Working with manuscripts has become a digital affair. But, are there downsides to digital photos? And how can you take advantage of the incredible computing power you have literally at your fingertips? Cornelis van Lit explains in detail what happens when manuscript studies meets digital humanities. In Among Digitized Manuscripts you will learn why it is important to include a note on the photo quality in your codicological description, how to draw, collect, and publish glyphs of paleographic interest, what standards (such as TEI and IIIF) to abide by when transcribing a text, how to write custom software for image recognition, and much more. The leading principle is that learning a little about computers will already be of great benefit.
The concept of text re-use in early Islamic historiography was first brought to my attention by François de Blois, whose courses were always so much more than just an introduction to a language such as Middle Persian. Recently, it has been Sarah Savant, who has drawn attention to text re-use and its application in the study of early Islamic literature. And now there is this very exciting Hackathon taking place in Göttingen in July 2015:
The Göttingen Centre for Digital Humanities will host a Hackathon targeted at students and researchers with a humanities background who wish to improve their computer skills by working with their own data-set. Rather than teaching everything there is to know about algorithms, the Hackathon will assist participants with their specific data-related problem, so that they can take away the knowledge needed to tackle the issue(s) at hand. The focus of this Hackathon is automatic text re-use detection and aims at engaging participants in intensive collaboration. Participants will be introduced to technologies representing the state of the art in the field and shown the potential of text re-use detection. Participants will also be able to equip themselves with the necessary knowledge to make sense of the output generated by algorithms detecting text re-use, and will gain an understanding of which algorithms best fit certain types of textual data. Finally, participants will be introduced to some text re-use visualisations.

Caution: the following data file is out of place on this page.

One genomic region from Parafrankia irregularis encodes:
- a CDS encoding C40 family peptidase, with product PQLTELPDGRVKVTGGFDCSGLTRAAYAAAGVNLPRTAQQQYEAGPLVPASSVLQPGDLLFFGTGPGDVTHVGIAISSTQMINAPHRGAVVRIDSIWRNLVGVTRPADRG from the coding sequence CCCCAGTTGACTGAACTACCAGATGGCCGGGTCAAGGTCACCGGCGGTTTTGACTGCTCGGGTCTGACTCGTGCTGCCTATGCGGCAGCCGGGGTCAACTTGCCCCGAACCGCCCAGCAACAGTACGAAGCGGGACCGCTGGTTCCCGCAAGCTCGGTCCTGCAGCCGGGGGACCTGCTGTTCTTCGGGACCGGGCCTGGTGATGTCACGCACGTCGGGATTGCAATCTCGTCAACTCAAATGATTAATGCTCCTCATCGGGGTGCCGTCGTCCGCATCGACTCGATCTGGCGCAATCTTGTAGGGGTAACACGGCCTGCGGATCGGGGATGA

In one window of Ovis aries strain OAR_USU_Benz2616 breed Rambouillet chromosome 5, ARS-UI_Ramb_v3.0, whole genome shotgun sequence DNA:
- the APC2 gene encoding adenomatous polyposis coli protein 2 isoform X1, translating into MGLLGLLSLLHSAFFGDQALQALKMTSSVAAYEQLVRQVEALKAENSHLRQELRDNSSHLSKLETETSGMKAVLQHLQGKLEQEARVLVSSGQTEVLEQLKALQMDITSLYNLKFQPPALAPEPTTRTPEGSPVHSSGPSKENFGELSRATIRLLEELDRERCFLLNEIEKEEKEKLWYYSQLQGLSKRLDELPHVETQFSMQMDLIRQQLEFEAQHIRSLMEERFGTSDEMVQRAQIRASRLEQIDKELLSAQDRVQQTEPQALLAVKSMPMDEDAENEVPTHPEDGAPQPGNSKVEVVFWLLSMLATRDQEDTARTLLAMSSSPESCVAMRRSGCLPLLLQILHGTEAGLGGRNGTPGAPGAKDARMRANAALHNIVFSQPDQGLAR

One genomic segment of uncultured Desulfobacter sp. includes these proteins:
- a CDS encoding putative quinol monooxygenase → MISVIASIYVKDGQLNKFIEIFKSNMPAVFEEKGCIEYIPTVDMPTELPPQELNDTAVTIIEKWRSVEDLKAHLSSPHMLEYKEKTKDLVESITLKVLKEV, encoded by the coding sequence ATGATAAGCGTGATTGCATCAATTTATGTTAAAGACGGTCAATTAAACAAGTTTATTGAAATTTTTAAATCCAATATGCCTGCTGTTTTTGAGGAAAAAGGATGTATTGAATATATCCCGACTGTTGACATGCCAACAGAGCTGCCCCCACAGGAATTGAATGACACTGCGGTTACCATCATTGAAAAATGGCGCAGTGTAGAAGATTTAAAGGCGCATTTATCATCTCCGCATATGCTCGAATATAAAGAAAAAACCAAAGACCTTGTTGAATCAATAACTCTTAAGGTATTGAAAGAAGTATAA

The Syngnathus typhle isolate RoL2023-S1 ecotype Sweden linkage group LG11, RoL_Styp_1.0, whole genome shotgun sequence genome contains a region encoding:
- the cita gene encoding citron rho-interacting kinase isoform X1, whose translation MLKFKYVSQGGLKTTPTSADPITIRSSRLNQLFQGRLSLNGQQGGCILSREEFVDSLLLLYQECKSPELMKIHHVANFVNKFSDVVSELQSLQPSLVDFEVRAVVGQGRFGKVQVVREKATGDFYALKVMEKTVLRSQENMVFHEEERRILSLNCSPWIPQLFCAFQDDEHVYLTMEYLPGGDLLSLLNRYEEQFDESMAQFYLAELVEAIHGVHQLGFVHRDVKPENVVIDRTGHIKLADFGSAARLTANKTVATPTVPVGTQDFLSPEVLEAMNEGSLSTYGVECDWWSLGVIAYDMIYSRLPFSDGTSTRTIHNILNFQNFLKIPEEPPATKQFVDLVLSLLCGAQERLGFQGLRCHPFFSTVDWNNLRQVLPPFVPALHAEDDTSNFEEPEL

The British Library is holding a one-day symposium on the theme of digitisation and new research on its collection of Persian manuscripts, one of the most significant in the world in both size and importance.
British Library Persian Manuscripts: Collections and Research
British Library Conference Centre, 96 Euston Road, London NW1 2DB
Friday, 31 October 2014, 9.30-18.00
Booking will be available from Monday 22 September from British Library Events. Tickets include a light lunch and refreshments and are priced at £15 (£10 concessions).